In the preview of Google Wave, users will have access to an extension gallery that lets them quickly browse among available extensions, and install the ones that look promising to them. By providing such a one-stop shop, users will become accustomed to installing extensions using an installer. We encourage you to use extension installers, rather than by adding a robot by participant or embedding a gadget by URL, as the installer provides a common and easily understood paradigm which users will become accustomed to using.
An installer is also a great way to enable viral spread of your extension. When you create a Wave with your installer, you can share it directly within Wave with your friends, who can in turn share it with other friends. In just a short period of time, dozens of users could be installing your extension just by clicking the Install button.
Help users have a consistent experience: make an installer!
Google Wave may revolve around text-based communication, but it is a highly visual experience, with images and colors making collaboration easy to understand. Your extension should complement that visual experience.
If your extension adds an icon to the toolbar menu, put a lot of thought into that icon. When a user looks at it, they should immediately recognize it for what it does, and they shouldn't confuse it with other extensions. Try to make the icon be specific, recognizable, and aesthetically pleasing. If your extension integrates an external product, consider using the product's logo.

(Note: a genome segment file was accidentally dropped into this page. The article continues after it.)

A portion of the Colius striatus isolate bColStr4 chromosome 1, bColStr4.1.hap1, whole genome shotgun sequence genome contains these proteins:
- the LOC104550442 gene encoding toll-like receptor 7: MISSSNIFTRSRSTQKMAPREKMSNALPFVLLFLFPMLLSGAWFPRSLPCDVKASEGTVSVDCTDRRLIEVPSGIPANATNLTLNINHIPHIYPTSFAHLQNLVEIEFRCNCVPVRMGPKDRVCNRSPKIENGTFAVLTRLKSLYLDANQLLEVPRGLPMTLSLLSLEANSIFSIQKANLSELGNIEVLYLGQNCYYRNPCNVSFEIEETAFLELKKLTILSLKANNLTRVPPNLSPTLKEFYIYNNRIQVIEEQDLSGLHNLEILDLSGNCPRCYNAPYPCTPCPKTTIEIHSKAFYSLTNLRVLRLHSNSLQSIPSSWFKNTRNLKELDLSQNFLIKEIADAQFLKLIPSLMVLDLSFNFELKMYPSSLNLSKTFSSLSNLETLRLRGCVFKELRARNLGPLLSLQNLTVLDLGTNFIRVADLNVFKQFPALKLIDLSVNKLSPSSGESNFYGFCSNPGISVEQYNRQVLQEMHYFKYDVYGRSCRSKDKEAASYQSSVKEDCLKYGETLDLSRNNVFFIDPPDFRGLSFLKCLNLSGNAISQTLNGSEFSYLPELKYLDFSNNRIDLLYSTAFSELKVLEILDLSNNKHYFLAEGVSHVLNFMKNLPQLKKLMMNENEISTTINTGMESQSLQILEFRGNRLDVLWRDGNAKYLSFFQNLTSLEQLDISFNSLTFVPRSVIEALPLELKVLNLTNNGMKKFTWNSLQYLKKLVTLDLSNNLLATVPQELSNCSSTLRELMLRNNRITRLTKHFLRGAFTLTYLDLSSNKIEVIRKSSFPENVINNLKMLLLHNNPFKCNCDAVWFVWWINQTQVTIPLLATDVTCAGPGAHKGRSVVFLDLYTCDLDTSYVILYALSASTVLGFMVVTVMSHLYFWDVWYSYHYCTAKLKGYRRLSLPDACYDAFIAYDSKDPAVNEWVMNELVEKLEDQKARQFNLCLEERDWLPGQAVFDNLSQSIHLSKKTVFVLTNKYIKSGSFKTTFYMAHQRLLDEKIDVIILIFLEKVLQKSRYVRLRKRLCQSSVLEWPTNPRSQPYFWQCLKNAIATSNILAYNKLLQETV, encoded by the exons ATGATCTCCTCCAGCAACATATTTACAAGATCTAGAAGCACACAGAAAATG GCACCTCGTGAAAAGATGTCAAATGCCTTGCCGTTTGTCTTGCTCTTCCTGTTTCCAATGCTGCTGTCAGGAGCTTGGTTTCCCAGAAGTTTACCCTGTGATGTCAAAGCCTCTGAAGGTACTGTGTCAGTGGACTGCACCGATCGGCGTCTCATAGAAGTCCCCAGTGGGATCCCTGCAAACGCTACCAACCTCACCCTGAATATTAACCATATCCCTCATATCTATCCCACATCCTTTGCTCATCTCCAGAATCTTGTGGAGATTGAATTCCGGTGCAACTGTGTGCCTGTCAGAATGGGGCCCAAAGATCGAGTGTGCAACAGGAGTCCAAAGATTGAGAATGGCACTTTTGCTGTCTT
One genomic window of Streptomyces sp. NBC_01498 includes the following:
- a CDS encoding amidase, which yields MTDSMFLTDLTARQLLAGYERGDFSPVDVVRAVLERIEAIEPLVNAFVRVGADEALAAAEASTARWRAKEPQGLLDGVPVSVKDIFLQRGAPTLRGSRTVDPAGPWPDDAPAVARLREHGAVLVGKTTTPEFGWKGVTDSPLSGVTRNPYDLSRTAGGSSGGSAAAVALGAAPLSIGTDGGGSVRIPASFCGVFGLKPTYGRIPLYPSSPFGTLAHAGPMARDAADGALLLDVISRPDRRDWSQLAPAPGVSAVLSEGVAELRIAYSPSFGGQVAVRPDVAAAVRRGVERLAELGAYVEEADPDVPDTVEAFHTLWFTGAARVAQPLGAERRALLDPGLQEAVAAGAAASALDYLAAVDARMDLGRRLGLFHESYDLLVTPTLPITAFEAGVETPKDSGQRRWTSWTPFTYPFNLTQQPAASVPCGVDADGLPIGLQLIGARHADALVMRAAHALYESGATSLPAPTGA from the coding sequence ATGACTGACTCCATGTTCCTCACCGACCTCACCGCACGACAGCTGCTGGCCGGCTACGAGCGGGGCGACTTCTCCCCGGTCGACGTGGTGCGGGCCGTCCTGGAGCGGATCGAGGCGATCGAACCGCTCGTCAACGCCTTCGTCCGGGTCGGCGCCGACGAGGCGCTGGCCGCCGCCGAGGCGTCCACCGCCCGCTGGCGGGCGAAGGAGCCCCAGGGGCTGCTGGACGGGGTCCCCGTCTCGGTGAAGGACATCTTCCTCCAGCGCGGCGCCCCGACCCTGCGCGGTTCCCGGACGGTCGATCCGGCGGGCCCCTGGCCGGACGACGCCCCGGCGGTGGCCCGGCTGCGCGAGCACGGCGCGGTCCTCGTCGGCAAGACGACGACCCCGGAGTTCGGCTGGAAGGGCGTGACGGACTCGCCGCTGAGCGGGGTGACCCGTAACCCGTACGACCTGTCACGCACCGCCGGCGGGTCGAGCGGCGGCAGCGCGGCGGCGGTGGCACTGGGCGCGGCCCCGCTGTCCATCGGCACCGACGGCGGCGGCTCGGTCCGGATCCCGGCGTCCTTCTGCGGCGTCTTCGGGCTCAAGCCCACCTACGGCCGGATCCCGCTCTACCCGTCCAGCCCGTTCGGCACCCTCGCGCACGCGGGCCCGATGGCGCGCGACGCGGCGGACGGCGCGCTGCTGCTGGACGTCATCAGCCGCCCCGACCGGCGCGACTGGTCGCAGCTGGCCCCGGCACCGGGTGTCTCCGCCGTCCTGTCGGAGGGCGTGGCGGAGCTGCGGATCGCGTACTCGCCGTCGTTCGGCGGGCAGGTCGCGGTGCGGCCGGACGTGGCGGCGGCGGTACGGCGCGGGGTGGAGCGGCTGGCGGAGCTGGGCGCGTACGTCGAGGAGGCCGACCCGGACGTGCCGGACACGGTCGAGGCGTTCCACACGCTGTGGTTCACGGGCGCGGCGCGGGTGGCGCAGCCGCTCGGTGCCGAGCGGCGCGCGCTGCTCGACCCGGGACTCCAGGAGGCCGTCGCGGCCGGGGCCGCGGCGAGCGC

A good looking robot should have a full profile: a name, thumbnail, and URL for more information. The thumbnail will show up as the robot's avatar within the robot's profile card so, as with any toolbar icons, pick a recognizable icon. Ideally, the robot's avatar image should be a larger version of its toolbar icon, or somehow related to it. The user should instantly be able to associate the icons with each other and recognize that the toolbar icon initiates that robot.
A good looking gadget should look like a well-designed miniature web-application because, well, that's what it is. Besides following good web design guidelines, a gadget should respond well to being flexibly-sized. Because a user can resize their Google Wave client, and indeed each panel within Wave, to any size, your gadget can't assume any given dimensions are available (though it generally can expand vertically). Generally, you should size by percentage and use the gadget's dynamic height library to adjust dimensions if the gadget needs more space for its content. You should avoid ever showing scrollbars, since these scrollbars will conflict with the scrollbars on the Wave panel itself, and users hate nested scrollbars. Finally, a gadget should have a well-defined "area" for it to display itself, differentiated markedly from content in its containing Wave, so that users don't get confused and think they are typing inside a Wavelet.
It is our hope that this point is self-explanatory. If you aren't sure if your extension is useful or fun, send it to your parents and see if they beam with pride when they use it. :)